These very names and ideas suggest a connection with quadratic forms in analytic geometry. We will make this connection a little clearer. Rather than finding geometric understanding of the partial differential equation from this connection we will more likely develop algebraic understanding. Especially, we will see that there are some standard forms. Because of the nearly error free arithmetic that MAPLE is able to do, we will offer syntax in MAPLE that enables the reader to use this computer algebra system to change second order, linear systems into the standard forms.

If presented with a quadratic equation in x and y, one could likely decide if the equation represented a parabola, hyperbola, or ellipse in the plane. However, if asked to draw a graph of this conic section in the plane, one would start recalling that there are several forms that are easy to draw:

ax^{2} + by^{2} = c^{2},^{ }and the special
case x^{2} + y^{2} = c^{2},^{}

^{ }ax^{2} - by^{2} = c^{2}, and the special
case x^{2} - y^{2} = c^{2},

or y - ax^{2 }= 0 and x - by^{2} = 0.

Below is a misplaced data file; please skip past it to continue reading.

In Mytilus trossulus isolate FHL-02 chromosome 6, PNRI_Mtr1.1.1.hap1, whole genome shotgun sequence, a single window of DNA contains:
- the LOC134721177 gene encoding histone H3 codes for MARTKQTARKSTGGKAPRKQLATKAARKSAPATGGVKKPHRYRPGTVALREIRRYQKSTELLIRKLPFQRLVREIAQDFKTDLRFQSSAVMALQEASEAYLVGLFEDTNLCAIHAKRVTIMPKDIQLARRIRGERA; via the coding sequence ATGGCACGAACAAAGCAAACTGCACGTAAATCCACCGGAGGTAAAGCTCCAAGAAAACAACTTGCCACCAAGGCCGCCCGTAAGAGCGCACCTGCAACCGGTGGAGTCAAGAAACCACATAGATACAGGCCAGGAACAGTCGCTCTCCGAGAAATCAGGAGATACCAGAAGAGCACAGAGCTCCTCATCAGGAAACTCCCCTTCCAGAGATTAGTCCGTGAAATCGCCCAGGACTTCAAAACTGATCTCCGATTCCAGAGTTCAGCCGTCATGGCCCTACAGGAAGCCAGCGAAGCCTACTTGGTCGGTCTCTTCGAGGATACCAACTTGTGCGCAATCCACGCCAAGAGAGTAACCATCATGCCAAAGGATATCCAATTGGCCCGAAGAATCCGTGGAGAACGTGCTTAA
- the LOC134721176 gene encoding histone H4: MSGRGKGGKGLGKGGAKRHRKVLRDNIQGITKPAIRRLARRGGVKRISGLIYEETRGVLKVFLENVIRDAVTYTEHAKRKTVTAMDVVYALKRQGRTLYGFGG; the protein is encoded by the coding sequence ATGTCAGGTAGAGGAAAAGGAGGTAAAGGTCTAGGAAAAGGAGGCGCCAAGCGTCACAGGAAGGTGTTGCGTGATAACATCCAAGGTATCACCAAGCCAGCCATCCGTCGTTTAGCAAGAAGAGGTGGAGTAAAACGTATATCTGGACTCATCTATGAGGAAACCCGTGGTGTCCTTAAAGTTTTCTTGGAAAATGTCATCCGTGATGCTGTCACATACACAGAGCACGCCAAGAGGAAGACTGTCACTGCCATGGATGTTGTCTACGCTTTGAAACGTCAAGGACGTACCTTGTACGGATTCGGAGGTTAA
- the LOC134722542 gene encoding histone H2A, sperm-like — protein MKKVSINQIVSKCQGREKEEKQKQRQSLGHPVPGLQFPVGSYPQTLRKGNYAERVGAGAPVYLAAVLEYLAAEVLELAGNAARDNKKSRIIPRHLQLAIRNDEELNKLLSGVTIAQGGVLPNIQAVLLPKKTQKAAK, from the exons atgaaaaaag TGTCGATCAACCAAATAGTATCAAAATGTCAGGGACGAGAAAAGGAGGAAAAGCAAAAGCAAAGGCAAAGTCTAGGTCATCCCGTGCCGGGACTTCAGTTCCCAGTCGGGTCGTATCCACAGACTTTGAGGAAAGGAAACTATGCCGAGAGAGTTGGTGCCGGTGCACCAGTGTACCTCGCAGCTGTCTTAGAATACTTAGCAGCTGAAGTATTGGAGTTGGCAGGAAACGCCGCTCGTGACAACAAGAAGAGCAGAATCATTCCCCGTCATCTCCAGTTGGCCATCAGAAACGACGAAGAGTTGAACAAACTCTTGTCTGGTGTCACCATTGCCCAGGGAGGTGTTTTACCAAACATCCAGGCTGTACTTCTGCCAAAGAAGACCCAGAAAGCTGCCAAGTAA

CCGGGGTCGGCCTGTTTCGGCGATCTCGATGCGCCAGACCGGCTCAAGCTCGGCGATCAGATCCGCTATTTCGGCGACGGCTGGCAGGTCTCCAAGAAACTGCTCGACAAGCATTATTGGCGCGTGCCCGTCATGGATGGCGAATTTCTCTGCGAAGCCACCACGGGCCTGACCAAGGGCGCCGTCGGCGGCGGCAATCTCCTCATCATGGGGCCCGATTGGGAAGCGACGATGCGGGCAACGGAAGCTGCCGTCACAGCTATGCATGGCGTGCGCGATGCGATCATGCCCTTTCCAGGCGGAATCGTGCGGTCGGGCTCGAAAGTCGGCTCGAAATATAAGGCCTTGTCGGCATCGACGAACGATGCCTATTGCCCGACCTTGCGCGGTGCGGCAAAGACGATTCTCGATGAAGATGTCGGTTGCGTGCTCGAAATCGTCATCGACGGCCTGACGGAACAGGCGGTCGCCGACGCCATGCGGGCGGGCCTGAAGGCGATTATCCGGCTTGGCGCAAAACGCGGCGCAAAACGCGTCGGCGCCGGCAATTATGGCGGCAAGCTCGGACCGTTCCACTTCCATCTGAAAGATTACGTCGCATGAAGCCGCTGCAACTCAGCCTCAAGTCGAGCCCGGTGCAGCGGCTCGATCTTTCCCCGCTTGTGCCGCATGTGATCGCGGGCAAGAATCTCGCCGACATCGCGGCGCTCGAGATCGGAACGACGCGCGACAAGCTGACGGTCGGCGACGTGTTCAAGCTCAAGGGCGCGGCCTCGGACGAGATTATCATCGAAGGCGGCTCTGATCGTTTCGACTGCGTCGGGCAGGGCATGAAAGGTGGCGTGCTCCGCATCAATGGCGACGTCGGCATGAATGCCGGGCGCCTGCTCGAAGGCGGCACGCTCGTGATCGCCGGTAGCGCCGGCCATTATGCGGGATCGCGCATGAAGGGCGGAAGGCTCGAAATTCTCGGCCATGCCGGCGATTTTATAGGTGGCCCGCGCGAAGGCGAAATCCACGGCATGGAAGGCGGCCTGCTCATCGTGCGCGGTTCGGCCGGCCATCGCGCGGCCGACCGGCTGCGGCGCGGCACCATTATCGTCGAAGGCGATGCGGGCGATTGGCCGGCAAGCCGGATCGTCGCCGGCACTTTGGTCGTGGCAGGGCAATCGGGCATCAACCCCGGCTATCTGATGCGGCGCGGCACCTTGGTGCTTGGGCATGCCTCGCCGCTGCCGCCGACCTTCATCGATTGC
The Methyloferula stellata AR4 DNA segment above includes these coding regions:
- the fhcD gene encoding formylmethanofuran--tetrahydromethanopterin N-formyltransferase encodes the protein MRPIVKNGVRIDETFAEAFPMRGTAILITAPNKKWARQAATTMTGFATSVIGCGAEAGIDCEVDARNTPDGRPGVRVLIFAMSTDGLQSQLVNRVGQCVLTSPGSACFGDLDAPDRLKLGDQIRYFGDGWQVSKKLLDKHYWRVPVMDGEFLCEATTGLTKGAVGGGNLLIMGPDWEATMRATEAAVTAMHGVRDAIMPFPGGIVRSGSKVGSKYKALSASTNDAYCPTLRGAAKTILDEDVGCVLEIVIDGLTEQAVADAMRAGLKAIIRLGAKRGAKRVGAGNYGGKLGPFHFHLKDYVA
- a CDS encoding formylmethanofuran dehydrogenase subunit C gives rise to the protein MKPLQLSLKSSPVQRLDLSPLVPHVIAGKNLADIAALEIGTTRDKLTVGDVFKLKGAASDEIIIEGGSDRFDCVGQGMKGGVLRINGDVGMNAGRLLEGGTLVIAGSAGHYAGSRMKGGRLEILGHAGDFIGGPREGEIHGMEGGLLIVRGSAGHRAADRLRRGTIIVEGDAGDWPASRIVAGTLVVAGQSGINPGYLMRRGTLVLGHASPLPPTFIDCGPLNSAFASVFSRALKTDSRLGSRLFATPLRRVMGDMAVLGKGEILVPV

These quadratic equations represent the familiar conic sections: ellipses, hyperbolas and parabolas, respectively. If a quadratic equation is given that is not in these special forms, then one may recall procedures to transform the equations algebraically into these standard forms. This will be the topic of the next section.

The purpose for doing the classification is that the techniques for solving equations are different in the three classes, if it is possible to solve the equation at all. Even more, there are important resemblance among the solutions of one class; and there are striking differences between the solutions of one class and those of another class. The remainder of these notes will be primarily concerned with finding solutions to hyperbolic, second order, partial differential equations. As we progress, we will see the importance of the equation being a hyperbolic partial differential equation to use the techniques of these notes.